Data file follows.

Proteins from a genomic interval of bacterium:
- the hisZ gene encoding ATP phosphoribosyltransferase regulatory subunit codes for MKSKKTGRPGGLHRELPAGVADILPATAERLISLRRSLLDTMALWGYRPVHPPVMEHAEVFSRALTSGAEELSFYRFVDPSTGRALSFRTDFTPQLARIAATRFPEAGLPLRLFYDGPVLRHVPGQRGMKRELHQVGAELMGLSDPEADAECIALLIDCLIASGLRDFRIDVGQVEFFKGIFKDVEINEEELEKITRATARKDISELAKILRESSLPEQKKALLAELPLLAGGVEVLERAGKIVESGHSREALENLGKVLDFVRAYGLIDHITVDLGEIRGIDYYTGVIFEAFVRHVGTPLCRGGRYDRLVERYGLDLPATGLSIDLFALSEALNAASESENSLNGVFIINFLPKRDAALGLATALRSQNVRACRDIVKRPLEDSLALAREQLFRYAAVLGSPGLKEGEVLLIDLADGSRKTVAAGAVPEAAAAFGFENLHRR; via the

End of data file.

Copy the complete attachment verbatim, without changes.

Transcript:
Proteins from a genomic interval of bacterium:
- the hisZ gene encoding ATP phosphoribosyltransferase regulatory subunit codes for MKSKKTGRPGGLHRELPAGVADILPATAERLISLRRSLLDTMALWGYRPVHPPVMEHAEVFSRALTSGAEELSFYRFVDPSTGRALSFRTDFTPQLARIAATRFPEAGLPLRLFYDGPVLRHVPGQRGMKRELHQVGAELMGLSDPEADAECIALLIDCLIASGLRDFRIDVGQVEFFKGIFKDVEINEEELEKITRATARKDISELAKILRESSLPEQKKALLAELPLLAGGVEVLERAGKIVESGHSREALENLGKVLDFVRAYGLIDHITVDLGEIRGIDYYTGVIFEAFVRHVGTPLCRGGRYDRLVERYGLDLPATGLSIDLFALSEALNAASESENSLNGVFIINFLPKRDAALGLATALRSQNVRACRDIVKRPLEDSLALAREQLFRYAAVLGSPGLKEGEVLLIDLADGSRKTVAAGAVPEAAAAFGFENLHRR; via the